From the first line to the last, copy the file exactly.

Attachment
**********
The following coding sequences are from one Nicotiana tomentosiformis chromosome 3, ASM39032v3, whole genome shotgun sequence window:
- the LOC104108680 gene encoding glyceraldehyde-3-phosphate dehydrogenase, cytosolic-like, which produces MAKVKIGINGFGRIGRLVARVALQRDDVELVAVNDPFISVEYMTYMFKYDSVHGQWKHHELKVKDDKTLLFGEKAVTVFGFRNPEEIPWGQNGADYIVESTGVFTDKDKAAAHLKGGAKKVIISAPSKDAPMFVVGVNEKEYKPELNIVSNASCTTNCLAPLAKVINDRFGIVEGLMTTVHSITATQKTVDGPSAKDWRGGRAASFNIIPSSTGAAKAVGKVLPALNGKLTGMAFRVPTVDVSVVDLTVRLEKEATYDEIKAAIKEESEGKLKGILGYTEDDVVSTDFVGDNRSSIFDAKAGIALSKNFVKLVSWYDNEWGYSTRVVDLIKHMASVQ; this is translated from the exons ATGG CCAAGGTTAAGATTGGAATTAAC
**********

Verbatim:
The following coding sequences are from one Nicotiana tomentosiformis chromosome 3, ASM39032v3, whole genome shotgun sequence window:
- the LOC104108680 gene encoding glyceraldehyde-3-phosphate dehydrogenase, cytosolic-like, which produces MAKVKIGINGFGRIGRLVARVALQRDDVELVAVNDPFISVEYMTYMFKYDSVHGQWKHHELKVKDDKTLLFGEKAVTVFGFRNPEEIPWGQNGADYIVESTGVFTDKDKAAAHLKGGAKKVIISAPSKDAPMFVVGVNEKEYKPELNIVSNASCTTNCLAPLAKVINDRFGIVEGLMTTVHSITATQKTVDGPSAKDWRGGRAASFNIIPSSTGAAKAVGKVLPALNGKLTGMAFRVPTVDVSVVDLTVRLEKEATYDEIKAAIKEESEGKLKGILGYTEDDVVSTDFVGDNRSSIFDAKAGIALSKNFVKLVSWYDNEWGYSTRVVDLIKHMASVQ; this is translated from the exons ATGG CCAAGGTTAAGATTGGAATTAAC